This is a post I’ve been meaning, wanting, to write for a long time. Years. I’ve often shied away from it because… well… I think it might be controversial. Maybe controversial is not the right word. Maybe I think people will think I’m nuts. Oh well, here goes…
Pardon the language, but what the world really needs right now is for everybody to give a shit about the little stuff. There, I said it. Most of what I’m about to write applies to New Zealand because that’s where I’m observing the behaviour, but I’d wager it applies to a lot of other countries, too.
Let’s start with the road toll. Roughly one person a day dies on New Zealand roads. Our police force campaign mightily against the twin evils of drunk driving and speeding. I cannot make an argument that both of those things shouldn’t be policed, even though I’m prone to a little burst of speed myself now and then. What annoys me is the slavish focus on just these two things. This is in complete ignorance of the root problem with New Zealand drivers. We’re selfish, ignorant, incapable and lacking confidence.
People who fail to give way at an intersection – too selfish to wait, ignorant of other vehicles, or lacking the confidence to stop safely and get moving again? People who tailgate – too ignorant of the risk, or impatient (selfish) with the person in front? People who make sudden and dangerous lane changes – ignorant of the risk, ignorant of other vehicles around, or just selfishly taking the space they want? People who run orange or red lights – too selfish to wait their turn, or lacking the confidence to stop safely and get moving again? And so on…
In the past I’ve supported the idea of tougher licensing and testing of all drivers, including additional compulsory training and regular re-testing. But I think even this is not going to get to the root of the problem. Because the root of the problem isn’t even in our driving. It’s in who we are. To see who we are, we can ignore the car and turn to the world of the pedestrian.
I’m not even talking about pedestrians in the context of vehicular traffic. I walk along Wellington’s fantastic waterfront area 5 days a week. One of the reasons is the view, another is it means less crossing of roads. But that doesn’t save me from conflict. Every day I encounter the same selfishness I described above.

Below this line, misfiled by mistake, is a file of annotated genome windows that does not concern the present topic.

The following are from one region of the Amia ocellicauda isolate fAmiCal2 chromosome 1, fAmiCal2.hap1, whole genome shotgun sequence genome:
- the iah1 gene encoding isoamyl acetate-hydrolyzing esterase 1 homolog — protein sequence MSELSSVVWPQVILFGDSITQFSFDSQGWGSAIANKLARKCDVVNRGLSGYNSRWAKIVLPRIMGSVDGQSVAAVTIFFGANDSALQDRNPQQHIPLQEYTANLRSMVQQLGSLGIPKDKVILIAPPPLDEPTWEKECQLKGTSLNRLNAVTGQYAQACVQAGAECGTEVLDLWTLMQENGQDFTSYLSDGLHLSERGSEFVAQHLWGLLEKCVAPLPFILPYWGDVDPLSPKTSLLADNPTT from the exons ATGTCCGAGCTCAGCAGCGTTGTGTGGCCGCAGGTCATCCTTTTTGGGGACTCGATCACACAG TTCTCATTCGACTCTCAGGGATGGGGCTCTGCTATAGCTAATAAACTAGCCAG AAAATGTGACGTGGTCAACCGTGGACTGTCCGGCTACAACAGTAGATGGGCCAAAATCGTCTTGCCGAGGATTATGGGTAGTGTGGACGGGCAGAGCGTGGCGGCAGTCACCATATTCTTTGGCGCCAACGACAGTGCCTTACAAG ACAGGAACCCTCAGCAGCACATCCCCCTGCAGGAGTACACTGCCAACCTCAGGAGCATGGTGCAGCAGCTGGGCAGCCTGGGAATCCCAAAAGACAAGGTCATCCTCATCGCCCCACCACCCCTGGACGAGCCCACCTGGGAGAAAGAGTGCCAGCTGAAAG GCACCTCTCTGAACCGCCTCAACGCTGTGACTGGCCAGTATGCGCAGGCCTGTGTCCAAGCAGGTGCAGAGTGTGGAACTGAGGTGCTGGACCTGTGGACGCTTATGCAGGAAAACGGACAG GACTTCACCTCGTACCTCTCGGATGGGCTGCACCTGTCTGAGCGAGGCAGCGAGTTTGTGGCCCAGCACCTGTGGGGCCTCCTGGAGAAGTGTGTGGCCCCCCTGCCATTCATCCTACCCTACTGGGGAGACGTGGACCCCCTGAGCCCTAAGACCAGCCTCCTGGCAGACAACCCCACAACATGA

When you’re walking in a public area in New Zealand, take a look around and you will see that, in general, people will walk on the left when there is bidirectional foot traffic. It seems reasonable to me that we follow the convention of our cars in doing this and just as reasonable that the basic rules of avoiding vehicles could be applied to pedestrians avoiding each other.
The selfishness comes out in people who insist on walking in the most direct line they can to reach their destination, even when that is in conflict with others. Having studied this behaviour for a long time, I now delight in seeing what happens when I do exactly the same thing. Reasonably often I ‘win’ the encounter, especially if I employ one of my ‘tricks’ such as looking out to sea so they know I can’t see them. But from time to time it turns into a confrontation. In the worst case I deliberately collided with another person to make this point and managed to break a pair of earbuds in the process. Normally I just move on without looking back, but having lost my earbuds I turned to retrieve them. The other fellow had ended up holding them in his hand and looked at me like I was crazy. I was annoyed at the now broken earbuds so I uncharacteristically vocalised my feelings. “Well SOMEONE had to get out of the way!” I said as I grabbed them back off him and turned and left.